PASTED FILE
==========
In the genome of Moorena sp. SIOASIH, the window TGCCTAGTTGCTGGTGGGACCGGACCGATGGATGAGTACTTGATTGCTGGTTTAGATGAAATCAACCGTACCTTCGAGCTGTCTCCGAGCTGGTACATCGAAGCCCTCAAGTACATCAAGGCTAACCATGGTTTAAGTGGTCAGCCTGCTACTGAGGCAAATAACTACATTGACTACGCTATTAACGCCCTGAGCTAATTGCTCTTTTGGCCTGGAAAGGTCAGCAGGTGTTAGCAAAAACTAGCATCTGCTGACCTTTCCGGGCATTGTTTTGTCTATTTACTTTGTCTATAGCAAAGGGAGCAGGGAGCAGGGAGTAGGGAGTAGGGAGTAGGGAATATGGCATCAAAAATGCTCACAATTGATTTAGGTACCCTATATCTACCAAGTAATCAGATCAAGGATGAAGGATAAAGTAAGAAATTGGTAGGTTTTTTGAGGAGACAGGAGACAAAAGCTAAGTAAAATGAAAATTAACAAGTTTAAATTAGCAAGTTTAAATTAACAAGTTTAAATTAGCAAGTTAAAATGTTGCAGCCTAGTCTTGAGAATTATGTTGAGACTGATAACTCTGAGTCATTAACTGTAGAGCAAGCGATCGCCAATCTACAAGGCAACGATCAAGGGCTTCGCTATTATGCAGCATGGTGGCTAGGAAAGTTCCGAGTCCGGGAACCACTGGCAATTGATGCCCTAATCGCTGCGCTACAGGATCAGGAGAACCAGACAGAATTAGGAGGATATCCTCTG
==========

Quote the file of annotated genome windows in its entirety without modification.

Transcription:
In the genome of Moorena sp. SIOASIH, the window TGCCTAGTTGCTGGTGGGACCGGACCGATGGATGAGTACTTGATTGCTGGTTTAGATGAAATCAACCGTACCTTCGAGCTGTCTCCGAGCTGGTACATCGAAGCCCTCAAGTACATCAAGGCTAACCATGGTTTAAGTGGTCAGCCTGCTACTGAGGCAAATAACTACATTGACTACGCTATTAACGCCCTGAGCTAATTGCTCTTTTGGCCTGGAAAGGTCAGCAGGTGTTAGCAAAAACTAGCATCTGCTGACCTTTCCGGGCATTGTTTTGTCTATTTACTTTGTCTATAGCAAAGGGAGCAGGGAGCAGGGAGTAGGGAGTAGGGAGTAGGGAATATGGCATCAAAAATGCTCACAATTGATTTAGGTACCCTATATCTACCAAGTAATCAGATCAAGGATGAAGGATAAAGTAAGAAATTGGTAGGTTTTTTGAGGAGACAGGAGACAAAAGCTAAGTAAAATGAAAATTAACAAGTTTAAATTAGCAAGTTTAAATTAACAAGTTTAAATTAGCAAGTTAAAATGTTGCAGCCTAGTCTTGAGAATTATGTTGAGACTGATAACTCTGAGTCATTAACTGTAGAGCAAGCGATCGCCAATCTACAAGGCAACGATCAAGGGCTTCGCTATTATGCAGCATGGTGGCTAGGAAAGTTCCGAGTCCGGGAACCACTGGCAATTGATGCCCTAATCGCTGCGCTACAGGATCAGGAGAACCAGACAGAATTAGGAGGATATCCTCTG